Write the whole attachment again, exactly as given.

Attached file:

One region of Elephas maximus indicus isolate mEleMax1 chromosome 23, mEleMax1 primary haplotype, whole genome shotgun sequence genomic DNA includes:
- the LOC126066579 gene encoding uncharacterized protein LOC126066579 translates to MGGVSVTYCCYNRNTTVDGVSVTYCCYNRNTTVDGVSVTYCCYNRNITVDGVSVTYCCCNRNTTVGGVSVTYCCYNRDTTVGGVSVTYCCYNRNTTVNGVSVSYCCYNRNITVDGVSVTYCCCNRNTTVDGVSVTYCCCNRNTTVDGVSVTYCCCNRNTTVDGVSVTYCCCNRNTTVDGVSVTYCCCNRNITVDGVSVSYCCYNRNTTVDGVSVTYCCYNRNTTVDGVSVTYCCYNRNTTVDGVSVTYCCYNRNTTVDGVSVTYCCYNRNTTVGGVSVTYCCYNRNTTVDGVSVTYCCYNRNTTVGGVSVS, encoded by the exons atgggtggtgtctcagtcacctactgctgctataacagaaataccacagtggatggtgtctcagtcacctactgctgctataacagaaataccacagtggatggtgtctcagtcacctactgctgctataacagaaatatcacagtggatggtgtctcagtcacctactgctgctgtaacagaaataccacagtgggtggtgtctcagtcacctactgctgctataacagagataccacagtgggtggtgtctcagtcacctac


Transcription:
One region of Elephas maximus indicus isolate mEleMax1 chromosome 23, mEleMax1 primary haplotype, whole genome shotgun sequence genomic DNA includes:
- the LOC126066579 gene encoding uncharacterized protein LOC126066579 translates to MGGVSVTYCCYNRNTTVDGVSVTYCCYNRNTTVDGVSVTYCCYNRNITVDGVSVTYCCCNRNTTVGGVSVTYCCYNRDTTVGGVSVTYCCYNRNTTVNGVSVSYCCYNRNITVDGVSVTYCCCNRNTTVDGVSVTYCCCNRNTTVDGVSVTYCCCNRNTTVDGVSVTYCCCNRNTTVDGVSVTYCCCNRNITVDGVSVSYCCYNRNTTVDGVSVTYCCYNRNTTVDGVSVTYCCYNRNTTVDGVSVTYCCYNRNTTVDGVSVTYCCYNRNTTVGGVSVTYCCYNRNTTVDGVSVTYCCYNRNTTVGGVSVS, encoded by the exons atgggtggtgtctcagtcacctactgctgctataacagaaataccacagtggatggtgtctcagtcacctactgctgctataacagaaataccacagtggatggtgtctcagtcacctactgctgctataacagaaatatcacagtggatggtgtctcagtcacctactgctgctgtaacagaaataccacagtgggtggtgtctcagtcacctactgctgctataacagagataccacagtgggtggtgtctcagtcacctac